—————————-
Dear my real name,

Thank you for your interest in Daffodil Day.

The fresh daffodils are grown in Melbourne and shipped to QLD for us to sell. If you could please let me know where you are located I will direct you to your nearest site.

If you would like any further information please do not hesitate to contact us on 1300 65 65 85.

Kind Regards,
name removed

name removed
job title removed

Cancer Council Queensland
T: (07) 3634 5235 F: (07) 3259 8524
553 Gregory Terrace, Fortitude Valley QLD 4006

http://www.cancerqld.org.au

—————————–

So it sounds like the daffodils are grown as locally as they can be (it’s too hot in Queensland to grow them, as my co-workers pointed out). It also means they’re not grown in the flower industry’s equivalent of sweat shops, like the ones in South East Asia, South America and the US. Hopefully the chemicals used to grow them (I’m sure there are still some) are within safe(r) levels.

Dying daffodils - biodegradation is good!

Dying daffodils - biodegradation is good!

I think that’s the best we can hope for, regarding daffodils. At least they’re biodegradable, unlike the pins and bears and pens and other merchandise people were buying yesterday.

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Meanwhile: Bug-free Gardening

What am I going to do about the bugs in my container garden?

They are these weird little flying critters that look a bit like fruit flies. I think they are the same ones that killed my herbs last time I tried to grow them. They hang around, looking innocuous and blending their little black bodies into the soil. Then they suck all the moisture out of the plants… like those creepy prehistoric bugs sucked the moisture out of people on The X Files! And there’s nothing you can do about it.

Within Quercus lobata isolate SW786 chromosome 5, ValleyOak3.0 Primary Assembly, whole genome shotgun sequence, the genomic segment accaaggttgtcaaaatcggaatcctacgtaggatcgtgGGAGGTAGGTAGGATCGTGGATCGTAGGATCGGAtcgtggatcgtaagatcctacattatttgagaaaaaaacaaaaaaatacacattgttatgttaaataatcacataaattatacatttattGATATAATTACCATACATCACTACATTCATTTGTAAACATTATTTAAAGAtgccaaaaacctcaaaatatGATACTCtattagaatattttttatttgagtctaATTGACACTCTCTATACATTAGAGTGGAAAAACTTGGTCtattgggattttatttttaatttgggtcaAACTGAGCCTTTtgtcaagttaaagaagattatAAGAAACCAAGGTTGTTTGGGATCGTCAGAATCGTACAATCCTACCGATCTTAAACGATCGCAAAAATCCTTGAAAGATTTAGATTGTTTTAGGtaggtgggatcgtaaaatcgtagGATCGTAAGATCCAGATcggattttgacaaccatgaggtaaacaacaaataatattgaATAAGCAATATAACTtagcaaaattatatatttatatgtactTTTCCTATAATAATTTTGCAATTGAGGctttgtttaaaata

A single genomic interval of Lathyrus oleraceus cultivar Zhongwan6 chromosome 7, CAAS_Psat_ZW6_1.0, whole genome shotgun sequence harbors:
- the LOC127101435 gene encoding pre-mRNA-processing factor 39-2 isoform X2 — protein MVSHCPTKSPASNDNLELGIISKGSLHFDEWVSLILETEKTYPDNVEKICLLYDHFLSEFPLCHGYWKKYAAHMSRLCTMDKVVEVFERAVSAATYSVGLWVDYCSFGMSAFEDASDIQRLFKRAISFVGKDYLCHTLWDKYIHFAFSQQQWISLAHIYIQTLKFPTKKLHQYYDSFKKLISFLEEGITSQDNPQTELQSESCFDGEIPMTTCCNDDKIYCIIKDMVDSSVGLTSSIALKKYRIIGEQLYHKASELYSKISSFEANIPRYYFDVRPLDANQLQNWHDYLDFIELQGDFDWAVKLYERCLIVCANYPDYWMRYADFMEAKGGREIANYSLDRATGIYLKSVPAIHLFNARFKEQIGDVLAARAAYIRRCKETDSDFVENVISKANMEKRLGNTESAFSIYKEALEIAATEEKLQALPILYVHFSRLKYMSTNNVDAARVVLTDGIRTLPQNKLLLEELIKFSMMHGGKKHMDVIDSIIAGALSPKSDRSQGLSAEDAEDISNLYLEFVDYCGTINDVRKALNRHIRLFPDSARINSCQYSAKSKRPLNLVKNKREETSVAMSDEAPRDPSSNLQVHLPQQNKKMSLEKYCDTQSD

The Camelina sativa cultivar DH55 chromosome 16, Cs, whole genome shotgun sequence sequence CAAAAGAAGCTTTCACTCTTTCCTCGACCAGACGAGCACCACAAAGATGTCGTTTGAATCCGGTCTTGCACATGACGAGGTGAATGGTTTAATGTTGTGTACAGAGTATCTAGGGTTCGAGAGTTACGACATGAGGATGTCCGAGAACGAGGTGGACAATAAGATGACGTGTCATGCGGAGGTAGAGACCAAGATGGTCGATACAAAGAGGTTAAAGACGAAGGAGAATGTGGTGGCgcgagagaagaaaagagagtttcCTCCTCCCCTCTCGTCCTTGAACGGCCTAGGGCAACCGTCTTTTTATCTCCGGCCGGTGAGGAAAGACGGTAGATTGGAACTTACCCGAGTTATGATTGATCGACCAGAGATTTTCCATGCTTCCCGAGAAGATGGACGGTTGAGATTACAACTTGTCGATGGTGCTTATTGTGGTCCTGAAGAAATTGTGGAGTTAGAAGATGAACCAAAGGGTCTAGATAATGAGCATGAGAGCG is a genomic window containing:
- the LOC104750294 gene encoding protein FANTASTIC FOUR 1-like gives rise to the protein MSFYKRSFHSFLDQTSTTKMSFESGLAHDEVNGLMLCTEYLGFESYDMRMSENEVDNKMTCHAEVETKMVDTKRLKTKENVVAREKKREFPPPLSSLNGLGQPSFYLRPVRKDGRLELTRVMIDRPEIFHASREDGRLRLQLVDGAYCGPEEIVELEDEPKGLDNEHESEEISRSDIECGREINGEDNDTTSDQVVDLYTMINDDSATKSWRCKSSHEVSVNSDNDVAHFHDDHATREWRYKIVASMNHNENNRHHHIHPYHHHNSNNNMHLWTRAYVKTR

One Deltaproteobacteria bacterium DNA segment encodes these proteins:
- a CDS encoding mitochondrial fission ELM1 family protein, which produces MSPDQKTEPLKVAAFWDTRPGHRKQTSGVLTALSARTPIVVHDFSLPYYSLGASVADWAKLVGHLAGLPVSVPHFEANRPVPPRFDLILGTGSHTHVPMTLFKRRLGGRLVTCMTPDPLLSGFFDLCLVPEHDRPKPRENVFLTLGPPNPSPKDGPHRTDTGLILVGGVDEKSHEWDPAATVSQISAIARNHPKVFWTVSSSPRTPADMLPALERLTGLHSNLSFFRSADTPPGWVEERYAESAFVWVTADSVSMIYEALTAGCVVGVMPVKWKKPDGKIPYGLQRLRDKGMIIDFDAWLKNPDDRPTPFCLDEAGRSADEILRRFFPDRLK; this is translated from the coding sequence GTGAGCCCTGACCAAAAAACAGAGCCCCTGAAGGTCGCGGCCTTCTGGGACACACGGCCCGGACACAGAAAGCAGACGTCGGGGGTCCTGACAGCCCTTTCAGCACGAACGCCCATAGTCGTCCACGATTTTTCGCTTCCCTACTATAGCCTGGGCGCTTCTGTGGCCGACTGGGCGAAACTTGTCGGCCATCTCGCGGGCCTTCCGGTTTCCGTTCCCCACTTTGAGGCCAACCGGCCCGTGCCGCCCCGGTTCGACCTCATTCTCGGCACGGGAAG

Or is there? Does anyone know how to get rid of these bugs? My basil is just a tiny bud, and my parsley and oregano aren’t even up yet!

Tiny baby basil.

Tiny baby basil.

And they’re lurking around my shallots (spring onions).

Little shallots, all in a row.

Little shallots, all in a row.

Strangely, they’re not bothering my onions and spinach.

No bugs by the spinach.

No bugs by the spinach.

Maybe it’s  because they’re out the back and the herbs and shallots are on the front verandah. The herbs were out the front last time too, but I made sure to scrub the pots and use different soil and I grew from seed rather than buy seedlings… and still there are the bugs!

I don’t really have room to plant companion plants (I already have nasturtiums, in a hanging basket), but I will find room if that’s the wayto fix it.

Nasturtium seedling.

Nasturtium seedling.

Anyone, ideas?

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Meanwhile… Daffodil Day

Yankee Elv is sick at the moment. Yesterday when I stopped off at the shops to get her some icy poles and ginger ale, since she can’t keep anything else down, I saw some fresh daffodils for sale. I bought some to cheer her up, and she really liked them. They’re in a vase in our bedroom right now, so she can see and smell them (they have a really strong, lovely smell).

Daffodils for Yankee Elv

Daffodils for Yankee Elv

Daffodils aren’t usually just sitting around in the supermarket, it’s just that Daffodil Day is coming up next Friday, so merchandise is everywhere. I don’t like to buy random stuff that I probably won’t use again (like badges or teddy bears), even if it is for a good cause. I’d rather just donate. However, the flowers won’t hang around in landfill for all time and there was a very good reason for purchasing them – to make Yankee Elv feel better!

It did get me thinking, on the bus home though. Where are the daffodils grown? Are they grown sustainably? And, big picture – are cut flowers bad for the environment?

I know that the flower industry in the US and South East Asia is really bad – lots of chemicals that leach into the ground and affect the workers, illegal workers who are taken advantage of, sometimes slavery is involved… but I thought that it couldn’t be that bad in Australia. I can’t find much on the importation of flowers to Australia (although Australia does make up about 1% of the world market in the cut flower industry, mostly exporting Australian and South African natives). Apparently we do import roses (and snow peas) from Zimbabwe, which is pretty bad considering we’re thus giving tacit support to Mugabe’s reign. I think the for the most part, Australia must grow it’s own flowers – apparently about 90% of flowers grown here are sold on the domestic market. If we imported more, then I think there would be some record on the net.

However, to be sure, I’ve emailed the Queensland Cancer Council, asking where the fresh daffodils sold for Daffodil Day are grown. I’m definitely going to be interested in the answer…